Collaborative video game design work and diversity

Date

2019-10-08

Authors

Simons, Rachel Noelle

Journal Title

Journal ISSN

Volume Title

Publisher

Abstract

The video game design industry is one of the most significant fields for both producing and using Information and Communication Technologies (ICTs) today. Many industry leaders, researchers, and players continue to argue that diverse representation in both games and the workforce matters for the health of the industry and for an equitable society. Very little research thus far, however, has directly considered how to better support diversity within collaborative video game design work. I identified three concrete areas to study diversity within this field (understanding the structure of organizations, understanding collaborative work tool selection and use, and broadening the participation of underrepresented and marginalized groups) and developed three corresponding research questions. I addressed these questions by employing qualitative methods of multi-sited ethnography, digital ethnography, and modified grounded theory. I conducted 20 semi-structured interviews with game designers in different job roles within 19 different organizations; these interviews drew out instances related to diversity in participants’ daily practices and experiences. I then analyzed all interview data using an iterative process of thematic analysis, guided by my modified grounded theory approach. I inductively developed a list of salient structural features of participants’ video game design organizations that is directly based on their discussions, including: size, task division and allocation, coordination, decision making, and recruitment and hiring. I additionally developed a list of significant rationales for how and/or why particular tools were selected, including: fitting an existing workflow; size; cost; the influence of upper management; ubiquity or industry standard; ease of use; and familiarity with the tool. Both of these ontologies can be used to examine specific effects of diversity within an organization and to suggest changes accordingly. In addition to these conceptual contributions, I generated concrete recommendations that can be used to support the inclusion of underrepresented and marginalized groups within video game design organizations; these suggestions emphasize a need to place diverse people in diverse positions within an organization and to overcome the hiring conundrum. The conceptual and practical contributions of this dissertation can therefore positively impact diverse stakeholders within the video game industry and related research fields.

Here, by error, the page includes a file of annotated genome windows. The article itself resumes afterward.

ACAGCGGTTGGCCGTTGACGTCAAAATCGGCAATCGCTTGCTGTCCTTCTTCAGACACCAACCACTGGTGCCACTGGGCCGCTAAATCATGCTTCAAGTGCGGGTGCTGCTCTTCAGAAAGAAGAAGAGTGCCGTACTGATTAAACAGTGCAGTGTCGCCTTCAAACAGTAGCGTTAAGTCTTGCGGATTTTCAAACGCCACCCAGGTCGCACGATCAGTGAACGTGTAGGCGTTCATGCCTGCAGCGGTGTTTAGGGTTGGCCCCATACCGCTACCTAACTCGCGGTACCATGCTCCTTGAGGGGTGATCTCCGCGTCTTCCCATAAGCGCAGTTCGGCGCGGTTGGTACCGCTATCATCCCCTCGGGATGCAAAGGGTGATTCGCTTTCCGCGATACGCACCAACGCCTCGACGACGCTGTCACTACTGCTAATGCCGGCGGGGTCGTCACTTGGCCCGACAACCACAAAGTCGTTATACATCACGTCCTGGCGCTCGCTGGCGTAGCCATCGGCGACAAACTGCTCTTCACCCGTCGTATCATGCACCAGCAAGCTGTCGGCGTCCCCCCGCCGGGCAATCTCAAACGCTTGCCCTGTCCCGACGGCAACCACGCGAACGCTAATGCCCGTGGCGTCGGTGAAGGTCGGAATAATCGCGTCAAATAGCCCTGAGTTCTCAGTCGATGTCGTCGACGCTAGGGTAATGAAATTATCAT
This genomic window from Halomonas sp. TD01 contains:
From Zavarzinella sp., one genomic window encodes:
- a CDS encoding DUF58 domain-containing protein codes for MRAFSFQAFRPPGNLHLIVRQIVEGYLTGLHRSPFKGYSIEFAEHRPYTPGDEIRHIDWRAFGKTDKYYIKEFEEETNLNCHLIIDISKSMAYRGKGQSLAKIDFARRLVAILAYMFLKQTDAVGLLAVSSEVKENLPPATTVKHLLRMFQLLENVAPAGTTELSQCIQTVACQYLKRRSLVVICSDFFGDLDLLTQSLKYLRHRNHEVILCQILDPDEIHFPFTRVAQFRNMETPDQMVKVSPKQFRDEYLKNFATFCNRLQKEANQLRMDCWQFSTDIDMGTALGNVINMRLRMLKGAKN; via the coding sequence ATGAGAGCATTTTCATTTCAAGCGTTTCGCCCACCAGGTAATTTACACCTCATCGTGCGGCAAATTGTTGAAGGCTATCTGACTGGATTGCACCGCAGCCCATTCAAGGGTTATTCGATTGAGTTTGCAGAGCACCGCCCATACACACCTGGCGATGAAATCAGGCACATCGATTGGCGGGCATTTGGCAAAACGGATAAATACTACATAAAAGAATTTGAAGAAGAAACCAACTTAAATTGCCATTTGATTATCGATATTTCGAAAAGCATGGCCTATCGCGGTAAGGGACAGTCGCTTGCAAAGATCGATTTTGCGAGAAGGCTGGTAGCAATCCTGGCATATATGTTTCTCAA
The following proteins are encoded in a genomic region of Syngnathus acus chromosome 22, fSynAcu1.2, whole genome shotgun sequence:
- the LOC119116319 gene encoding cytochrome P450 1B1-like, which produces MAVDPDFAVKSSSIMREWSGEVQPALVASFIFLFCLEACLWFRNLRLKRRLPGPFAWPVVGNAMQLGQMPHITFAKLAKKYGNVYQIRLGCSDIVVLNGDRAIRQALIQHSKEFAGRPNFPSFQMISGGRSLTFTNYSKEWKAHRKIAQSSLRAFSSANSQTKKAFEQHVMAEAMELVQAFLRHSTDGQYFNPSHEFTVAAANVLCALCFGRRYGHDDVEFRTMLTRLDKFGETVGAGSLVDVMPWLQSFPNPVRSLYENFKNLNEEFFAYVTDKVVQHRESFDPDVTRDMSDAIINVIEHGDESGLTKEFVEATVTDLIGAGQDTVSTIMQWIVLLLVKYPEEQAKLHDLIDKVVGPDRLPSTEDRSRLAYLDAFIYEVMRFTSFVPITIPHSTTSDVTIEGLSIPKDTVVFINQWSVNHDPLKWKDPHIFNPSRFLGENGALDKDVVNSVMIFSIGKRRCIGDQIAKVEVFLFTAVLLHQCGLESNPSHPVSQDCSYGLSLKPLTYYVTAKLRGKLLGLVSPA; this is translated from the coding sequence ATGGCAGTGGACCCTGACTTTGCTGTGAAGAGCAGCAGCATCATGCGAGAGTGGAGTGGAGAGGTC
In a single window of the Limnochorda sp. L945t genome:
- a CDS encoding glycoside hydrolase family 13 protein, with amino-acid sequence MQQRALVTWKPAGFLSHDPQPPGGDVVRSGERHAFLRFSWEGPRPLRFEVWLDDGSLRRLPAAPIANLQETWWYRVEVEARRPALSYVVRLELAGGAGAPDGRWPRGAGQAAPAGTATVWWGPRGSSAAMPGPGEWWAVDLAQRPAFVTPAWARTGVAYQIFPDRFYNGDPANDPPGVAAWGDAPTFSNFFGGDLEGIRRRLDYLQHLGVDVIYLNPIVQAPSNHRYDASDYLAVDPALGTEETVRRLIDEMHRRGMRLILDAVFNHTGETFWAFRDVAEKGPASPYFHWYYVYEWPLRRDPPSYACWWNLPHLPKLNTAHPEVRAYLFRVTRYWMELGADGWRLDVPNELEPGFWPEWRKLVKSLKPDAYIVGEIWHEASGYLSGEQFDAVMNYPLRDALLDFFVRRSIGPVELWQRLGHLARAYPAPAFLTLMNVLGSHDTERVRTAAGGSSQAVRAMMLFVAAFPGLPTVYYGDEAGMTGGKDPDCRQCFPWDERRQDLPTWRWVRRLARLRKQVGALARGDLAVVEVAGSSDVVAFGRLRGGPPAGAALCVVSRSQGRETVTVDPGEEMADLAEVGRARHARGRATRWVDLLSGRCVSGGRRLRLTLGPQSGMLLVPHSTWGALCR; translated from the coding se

Department

Description

LCSH Subject Headings

Citation